The problem seems to be that I cannot for the life of me relate to other mothers, or even other married couples. The thing that single folks complain about -- that when their friends get married they have their bodies snatched by domestic bores who can't talk about anything but their kids and their landscaping -- rings completely true to me. The people I have met who are still single have social lives that center around bars and going out. Of course I could get a baby sitter every now and then, but it goes beyond logistics. Because I am married with a child, people seem to assume that I am not friend material. For the first time in my very social life, I feel rejected by people I might want to be friends with. They just don't seem interested.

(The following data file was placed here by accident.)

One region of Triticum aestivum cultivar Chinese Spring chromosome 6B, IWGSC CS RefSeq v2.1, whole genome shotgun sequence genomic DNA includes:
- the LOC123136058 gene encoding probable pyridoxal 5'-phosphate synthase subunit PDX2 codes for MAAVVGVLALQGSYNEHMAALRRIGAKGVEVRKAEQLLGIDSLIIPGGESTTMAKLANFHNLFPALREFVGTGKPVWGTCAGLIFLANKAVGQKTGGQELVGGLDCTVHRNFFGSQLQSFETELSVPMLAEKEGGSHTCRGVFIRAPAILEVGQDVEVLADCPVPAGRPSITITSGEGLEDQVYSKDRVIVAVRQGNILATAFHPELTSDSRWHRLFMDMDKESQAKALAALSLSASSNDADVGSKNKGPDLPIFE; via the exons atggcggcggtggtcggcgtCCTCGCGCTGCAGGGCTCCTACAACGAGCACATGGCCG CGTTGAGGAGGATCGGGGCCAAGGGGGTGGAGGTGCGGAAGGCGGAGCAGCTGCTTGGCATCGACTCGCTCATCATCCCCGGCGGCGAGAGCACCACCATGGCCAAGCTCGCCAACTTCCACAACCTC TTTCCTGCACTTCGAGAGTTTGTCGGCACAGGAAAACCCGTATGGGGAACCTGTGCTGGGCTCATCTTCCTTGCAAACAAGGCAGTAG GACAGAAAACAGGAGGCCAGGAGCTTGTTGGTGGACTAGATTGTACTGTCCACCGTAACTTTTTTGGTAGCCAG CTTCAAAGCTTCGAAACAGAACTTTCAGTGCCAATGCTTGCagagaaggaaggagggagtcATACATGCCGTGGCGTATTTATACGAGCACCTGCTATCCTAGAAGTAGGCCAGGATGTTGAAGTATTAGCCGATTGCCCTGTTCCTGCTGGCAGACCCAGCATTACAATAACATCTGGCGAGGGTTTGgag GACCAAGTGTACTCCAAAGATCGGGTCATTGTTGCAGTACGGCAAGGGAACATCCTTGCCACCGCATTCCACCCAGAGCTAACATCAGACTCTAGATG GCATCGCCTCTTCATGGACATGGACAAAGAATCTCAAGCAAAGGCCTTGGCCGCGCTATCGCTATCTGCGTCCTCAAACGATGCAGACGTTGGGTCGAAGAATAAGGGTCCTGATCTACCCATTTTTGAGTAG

I recently made a friend at work -- a single mother with a child the same age as mine, but she is now moving away. I don't know what to do. I am desperately lonely. I just want some friends who want to come sit around and eat food and drink wine and be relaxed and not uptight I have always been a bit of a rebel, and in the past it was easy to find others who related to that, but there seem to be no women like that in this new, "grown-up" phase of my life. I have wonderful friends and a wonderful family, but they are all so far away. I feel myself daily becoming more resentful of my husband because he is never home, but it's not his fault. I knew going into the marriage that his profession would require this of him.

I feel as though a life is not complete without good friends, and I feel myself sinking deeper into depression the longer I go it alone. I also think forcing friendships is not an option -- I've tried it and it feels fake and empty. It would be almost financially impossible for us to move back to New York, where all my good friends are. Moving anywhere would probably mean giving up my career, the one confidence-booster I have in my life. I am a smart, funny, fun, quirky girl with no one to talk to. Do I just need to find a way to love being a total loner?